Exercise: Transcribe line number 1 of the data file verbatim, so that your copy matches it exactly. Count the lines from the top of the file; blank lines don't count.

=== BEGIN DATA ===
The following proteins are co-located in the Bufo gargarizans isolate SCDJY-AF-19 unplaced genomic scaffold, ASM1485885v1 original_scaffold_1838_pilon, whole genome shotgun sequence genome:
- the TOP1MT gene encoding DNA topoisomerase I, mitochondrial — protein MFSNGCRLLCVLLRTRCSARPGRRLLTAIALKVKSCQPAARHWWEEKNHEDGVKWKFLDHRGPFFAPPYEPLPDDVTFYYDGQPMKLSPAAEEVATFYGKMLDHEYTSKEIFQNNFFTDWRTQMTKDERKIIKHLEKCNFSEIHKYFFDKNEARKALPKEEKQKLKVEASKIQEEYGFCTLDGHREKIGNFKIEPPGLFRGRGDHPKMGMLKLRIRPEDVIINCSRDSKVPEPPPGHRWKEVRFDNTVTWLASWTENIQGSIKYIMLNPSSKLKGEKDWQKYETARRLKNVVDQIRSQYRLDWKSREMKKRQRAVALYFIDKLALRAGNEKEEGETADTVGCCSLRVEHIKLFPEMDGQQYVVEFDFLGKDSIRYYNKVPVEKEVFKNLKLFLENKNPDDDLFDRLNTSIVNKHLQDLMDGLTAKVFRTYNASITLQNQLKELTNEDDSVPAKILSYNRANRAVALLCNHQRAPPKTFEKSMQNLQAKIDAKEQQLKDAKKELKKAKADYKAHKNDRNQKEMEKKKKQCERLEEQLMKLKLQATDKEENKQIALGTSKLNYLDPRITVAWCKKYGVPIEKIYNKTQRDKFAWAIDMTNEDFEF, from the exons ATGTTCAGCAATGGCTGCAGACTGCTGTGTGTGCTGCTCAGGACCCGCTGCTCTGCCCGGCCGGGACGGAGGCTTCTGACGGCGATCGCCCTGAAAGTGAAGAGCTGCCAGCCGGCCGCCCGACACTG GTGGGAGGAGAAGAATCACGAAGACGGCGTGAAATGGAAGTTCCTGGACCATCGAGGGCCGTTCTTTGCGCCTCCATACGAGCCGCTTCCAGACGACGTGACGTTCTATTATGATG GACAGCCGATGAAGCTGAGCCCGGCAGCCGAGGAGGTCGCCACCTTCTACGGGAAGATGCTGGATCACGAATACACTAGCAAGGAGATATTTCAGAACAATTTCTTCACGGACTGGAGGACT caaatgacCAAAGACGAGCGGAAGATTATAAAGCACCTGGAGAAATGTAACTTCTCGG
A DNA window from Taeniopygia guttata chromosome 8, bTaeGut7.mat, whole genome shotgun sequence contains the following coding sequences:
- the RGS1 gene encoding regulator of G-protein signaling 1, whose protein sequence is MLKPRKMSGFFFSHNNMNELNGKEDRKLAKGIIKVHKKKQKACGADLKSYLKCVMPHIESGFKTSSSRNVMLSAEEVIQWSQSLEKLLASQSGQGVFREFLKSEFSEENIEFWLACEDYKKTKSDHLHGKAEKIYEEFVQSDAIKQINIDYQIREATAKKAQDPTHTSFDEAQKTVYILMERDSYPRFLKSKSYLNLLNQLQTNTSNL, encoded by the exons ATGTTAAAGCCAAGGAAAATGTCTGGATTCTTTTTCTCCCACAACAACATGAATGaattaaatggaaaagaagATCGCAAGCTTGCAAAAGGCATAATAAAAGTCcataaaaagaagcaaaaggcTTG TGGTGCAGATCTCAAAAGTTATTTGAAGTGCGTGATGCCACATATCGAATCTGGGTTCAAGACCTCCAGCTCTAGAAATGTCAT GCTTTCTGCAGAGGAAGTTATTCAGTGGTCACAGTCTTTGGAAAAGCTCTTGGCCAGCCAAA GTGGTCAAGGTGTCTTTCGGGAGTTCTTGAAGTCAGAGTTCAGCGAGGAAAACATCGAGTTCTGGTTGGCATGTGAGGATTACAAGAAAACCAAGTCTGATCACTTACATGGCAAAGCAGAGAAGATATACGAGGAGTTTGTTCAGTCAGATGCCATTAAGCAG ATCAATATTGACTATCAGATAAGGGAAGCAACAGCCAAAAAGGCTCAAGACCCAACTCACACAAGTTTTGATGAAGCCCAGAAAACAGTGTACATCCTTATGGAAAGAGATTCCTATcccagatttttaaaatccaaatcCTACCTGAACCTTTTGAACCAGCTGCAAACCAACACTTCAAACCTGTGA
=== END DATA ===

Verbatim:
The following proteins are co-located in the Bufo gargarizans isolate SCDJY-AF-19 unplaced genomic scaffold, ASM1485885v1 original_scaffold_1838_pilon, whole genome shotgun sequence genome: